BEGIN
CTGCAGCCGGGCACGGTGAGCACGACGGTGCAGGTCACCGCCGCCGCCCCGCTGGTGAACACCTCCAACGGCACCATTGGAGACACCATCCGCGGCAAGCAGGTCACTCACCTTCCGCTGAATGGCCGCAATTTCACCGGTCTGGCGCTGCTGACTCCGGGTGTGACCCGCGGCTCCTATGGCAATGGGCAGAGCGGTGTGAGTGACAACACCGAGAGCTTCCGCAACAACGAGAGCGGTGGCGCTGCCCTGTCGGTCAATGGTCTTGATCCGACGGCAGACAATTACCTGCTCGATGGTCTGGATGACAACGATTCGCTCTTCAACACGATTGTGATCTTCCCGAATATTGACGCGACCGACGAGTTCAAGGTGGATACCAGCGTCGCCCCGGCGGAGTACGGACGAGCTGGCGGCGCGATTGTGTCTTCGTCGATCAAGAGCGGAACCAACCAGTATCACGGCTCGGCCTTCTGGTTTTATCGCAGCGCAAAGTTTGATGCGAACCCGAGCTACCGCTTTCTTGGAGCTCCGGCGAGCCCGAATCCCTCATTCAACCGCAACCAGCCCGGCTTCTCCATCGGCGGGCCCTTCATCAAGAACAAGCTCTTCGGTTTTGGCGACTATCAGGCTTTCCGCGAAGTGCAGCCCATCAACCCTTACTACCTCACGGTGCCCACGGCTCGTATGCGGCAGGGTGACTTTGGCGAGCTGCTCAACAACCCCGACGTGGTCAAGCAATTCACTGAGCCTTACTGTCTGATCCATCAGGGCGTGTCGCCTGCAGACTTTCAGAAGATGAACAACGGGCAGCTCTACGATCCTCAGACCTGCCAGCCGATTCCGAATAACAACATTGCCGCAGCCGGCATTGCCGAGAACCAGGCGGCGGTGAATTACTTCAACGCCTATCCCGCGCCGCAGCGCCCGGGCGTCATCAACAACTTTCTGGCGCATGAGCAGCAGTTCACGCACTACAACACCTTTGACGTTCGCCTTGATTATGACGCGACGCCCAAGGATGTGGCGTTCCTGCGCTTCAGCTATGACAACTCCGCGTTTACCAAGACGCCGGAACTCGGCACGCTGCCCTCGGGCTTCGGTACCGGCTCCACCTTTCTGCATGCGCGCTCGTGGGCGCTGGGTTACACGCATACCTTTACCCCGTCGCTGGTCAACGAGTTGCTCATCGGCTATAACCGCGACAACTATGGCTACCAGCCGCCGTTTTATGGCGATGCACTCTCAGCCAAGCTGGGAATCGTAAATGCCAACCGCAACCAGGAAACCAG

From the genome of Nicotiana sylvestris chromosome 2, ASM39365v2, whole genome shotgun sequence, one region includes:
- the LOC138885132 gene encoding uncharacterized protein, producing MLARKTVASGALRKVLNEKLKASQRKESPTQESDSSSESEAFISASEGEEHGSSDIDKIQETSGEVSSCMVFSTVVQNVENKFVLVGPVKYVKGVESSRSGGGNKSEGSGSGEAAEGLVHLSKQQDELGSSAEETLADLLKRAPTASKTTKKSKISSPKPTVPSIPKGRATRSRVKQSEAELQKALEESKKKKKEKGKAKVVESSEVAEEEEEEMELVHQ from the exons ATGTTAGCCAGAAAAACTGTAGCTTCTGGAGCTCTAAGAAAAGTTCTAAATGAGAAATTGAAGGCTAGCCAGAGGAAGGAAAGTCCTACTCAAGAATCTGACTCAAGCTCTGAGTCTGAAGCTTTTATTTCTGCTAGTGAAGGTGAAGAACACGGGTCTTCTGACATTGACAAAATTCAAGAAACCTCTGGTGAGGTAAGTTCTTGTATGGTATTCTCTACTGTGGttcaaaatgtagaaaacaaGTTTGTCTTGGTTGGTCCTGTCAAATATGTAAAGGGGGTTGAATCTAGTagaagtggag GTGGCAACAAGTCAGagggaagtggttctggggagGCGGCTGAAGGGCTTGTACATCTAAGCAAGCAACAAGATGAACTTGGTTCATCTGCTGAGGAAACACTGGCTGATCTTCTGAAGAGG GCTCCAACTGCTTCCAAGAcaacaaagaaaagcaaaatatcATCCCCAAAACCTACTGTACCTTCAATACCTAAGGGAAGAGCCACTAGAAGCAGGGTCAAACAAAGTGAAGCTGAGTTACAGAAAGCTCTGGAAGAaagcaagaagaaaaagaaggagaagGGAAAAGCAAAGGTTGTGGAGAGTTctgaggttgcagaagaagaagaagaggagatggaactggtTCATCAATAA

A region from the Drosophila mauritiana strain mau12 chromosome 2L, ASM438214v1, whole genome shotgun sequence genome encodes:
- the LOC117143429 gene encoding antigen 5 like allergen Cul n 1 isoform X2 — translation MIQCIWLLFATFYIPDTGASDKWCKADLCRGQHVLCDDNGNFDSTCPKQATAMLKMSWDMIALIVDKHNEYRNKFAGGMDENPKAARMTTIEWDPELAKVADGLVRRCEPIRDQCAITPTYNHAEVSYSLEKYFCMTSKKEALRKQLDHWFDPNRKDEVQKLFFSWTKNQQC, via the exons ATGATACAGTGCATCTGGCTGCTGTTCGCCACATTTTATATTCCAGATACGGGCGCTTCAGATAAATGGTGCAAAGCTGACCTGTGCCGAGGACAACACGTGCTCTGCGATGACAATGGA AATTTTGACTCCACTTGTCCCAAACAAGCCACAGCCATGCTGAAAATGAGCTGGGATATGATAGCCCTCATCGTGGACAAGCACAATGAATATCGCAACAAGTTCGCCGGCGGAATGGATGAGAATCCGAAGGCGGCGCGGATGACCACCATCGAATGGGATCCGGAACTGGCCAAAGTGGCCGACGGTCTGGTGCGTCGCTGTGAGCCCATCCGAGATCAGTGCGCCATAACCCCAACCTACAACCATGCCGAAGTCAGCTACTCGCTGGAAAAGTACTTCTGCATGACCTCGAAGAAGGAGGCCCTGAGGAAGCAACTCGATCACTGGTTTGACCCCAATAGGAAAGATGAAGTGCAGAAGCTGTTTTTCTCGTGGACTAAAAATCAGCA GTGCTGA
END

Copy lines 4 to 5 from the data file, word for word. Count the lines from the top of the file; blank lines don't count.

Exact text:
A region from the Drosophila mauritiana strain mau12 chromosome 2L, ASM438214v1, whole genome shotgun sequence genome encodes:
- the LOC117143429 gene encoding antigen 5 like allergen Cul n 1 isoform X2 — translation MIQCIWLLFATFYIPDTGASDKWCKADLCRGQHVLCDDNGNFDSTCPKQATAMLKMSWDMIALIVDKHNEYRNKFAGGMDENPKAARMTTIEWDPELAKVADGLVRRCEPIRDQCAITPTYNHAEVSYSLEKYFCMTSKKEALRKQLDHWFDPNRKDEVQKLFFSWTKNQQC, via the exons ATGATACAGTGCATCTGGCTGCTGTTCGCCACATTTTATATTCCAGATACGGGCGCTTCAGATAAATGGTGCAAAGCTGACCTGTGCCGAGGACAACACGTGCTCTGCGATGACAATGGA AATTTTGACTCCACTTGTCCCAAACAAGCCACAGCCATGCTGAAAATGAGCTGGGATATGATAGCCCTCATCGTGGACAAGCACAATGAATATCGCAACAAGTTCGCCGGCGGAATGGATGAGAATCCGAAGGCGGCGCGGATGACCACCATCGAATGGGATCCGGAACTGGCCAAAGTGGCCGACGGTCTGGTGCGTCGCTGTGAGCCCATCCGAGATCAGTGCGCCATAACCCCAACCTACAACCATGCCGAAGTCAGCTACTCGCTGGAAAAGTACTTCTGCATGACCTCGAAGAAGGAGGCCCTGAGGAAGCAACTCGATCACTGGTTTGACCCCAATAGGAAAGATGAAGTGCAGAAGCTGTTTTTCTCGTGGACTAAAAATCAGCA GTGCTGA